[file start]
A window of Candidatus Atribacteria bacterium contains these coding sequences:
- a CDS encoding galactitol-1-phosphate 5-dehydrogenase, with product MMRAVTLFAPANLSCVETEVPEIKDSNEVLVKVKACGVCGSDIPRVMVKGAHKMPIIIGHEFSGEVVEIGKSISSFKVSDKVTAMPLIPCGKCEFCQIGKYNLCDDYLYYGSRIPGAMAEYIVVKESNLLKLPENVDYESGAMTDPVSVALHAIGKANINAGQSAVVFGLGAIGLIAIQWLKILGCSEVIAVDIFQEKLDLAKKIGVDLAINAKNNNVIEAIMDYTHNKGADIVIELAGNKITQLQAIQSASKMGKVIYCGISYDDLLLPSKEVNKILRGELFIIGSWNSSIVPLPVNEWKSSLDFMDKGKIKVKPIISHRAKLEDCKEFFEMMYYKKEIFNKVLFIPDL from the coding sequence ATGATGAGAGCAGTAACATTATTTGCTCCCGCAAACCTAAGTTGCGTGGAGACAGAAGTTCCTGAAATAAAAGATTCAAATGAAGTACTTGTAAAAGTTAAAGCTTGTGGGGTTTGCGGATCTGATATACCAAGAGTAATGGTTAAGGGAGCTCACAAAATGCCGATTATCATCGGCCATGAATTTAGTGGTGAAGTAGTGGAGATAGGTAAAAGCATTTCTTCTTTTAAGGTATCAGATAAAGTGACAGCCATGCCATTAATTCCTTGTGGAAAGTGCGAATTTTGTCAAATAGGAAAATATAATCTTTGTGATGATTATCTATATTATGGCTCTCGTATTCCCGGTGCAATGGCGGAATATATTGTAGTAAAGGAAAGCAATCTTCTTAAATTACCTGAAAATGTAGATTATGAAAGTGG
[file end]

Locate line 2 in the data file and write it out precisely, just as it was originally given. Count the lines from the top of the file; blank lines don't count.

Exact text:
- a CDS encoding galactitol-1-phosphate 5-dehydrogenase, with product MMRAVTLFAPANLSCVETEVPEIKDSNEVLVKVKACGVCGSDIPRVMVKGAHKMPIIIGHEFSGEVVEIGKSISSFKVSDKVTAMPLIPCGKCEFCQIGKYNLCDDYLYYGSRIPGAMAEYIVVKESNLLKLPENVDYESGAMTDPVSVALHAIGKANINAGQSAVVFGLGAIGLIAIQWLKILGCSEVIAVDIFQEKLDLAKKIGVDLAINAKNNNVIEAIMDYTHNKGADIVIELAGNKITQLQAIQSASKMGKVIYCGISYDDLLLPSKEVNKILRGELFIIGSWNSSIVPLPVNEWKSSLDFMDKGKIKVKPIISHRAKLEDCKEFFEMMYYKKEIFNKVLFIPDL from the coding sequence ATGATGAGAGCAGTAACATTATTTGCTCCCGCAAACCTAAGTTGCGTGGAGACAGAAGTTCCTGAAATAAAAGATTCAAATGAAGTACTTGTAAAAGTTAAAGCTTGTGGGGTTTGCGGATCTGATATACCAAGAGTAATGGTTAAGGGAGCTCACAAAATGCCGATTATCATCGGCCATGAATTTAGTGGTGAAGTAGTGGAGATAGGTAAAAGCATTTCTTCTTTTAAGGTATCAGATAAAGTGACAGCCATGCCATTAATTCCTTGTGGAAAGTGCGAATTTTGTCAAATAGGAAAATATAATCTTTGTGATGATTATCTATATTATGGCTCTCGTATTCCCGGTGCAATGGCGGAATATATTGTAGTAAAGGAAAGCAATCTTCTTAAATTACCTGAAAATGTAGATTATGAAAGTGG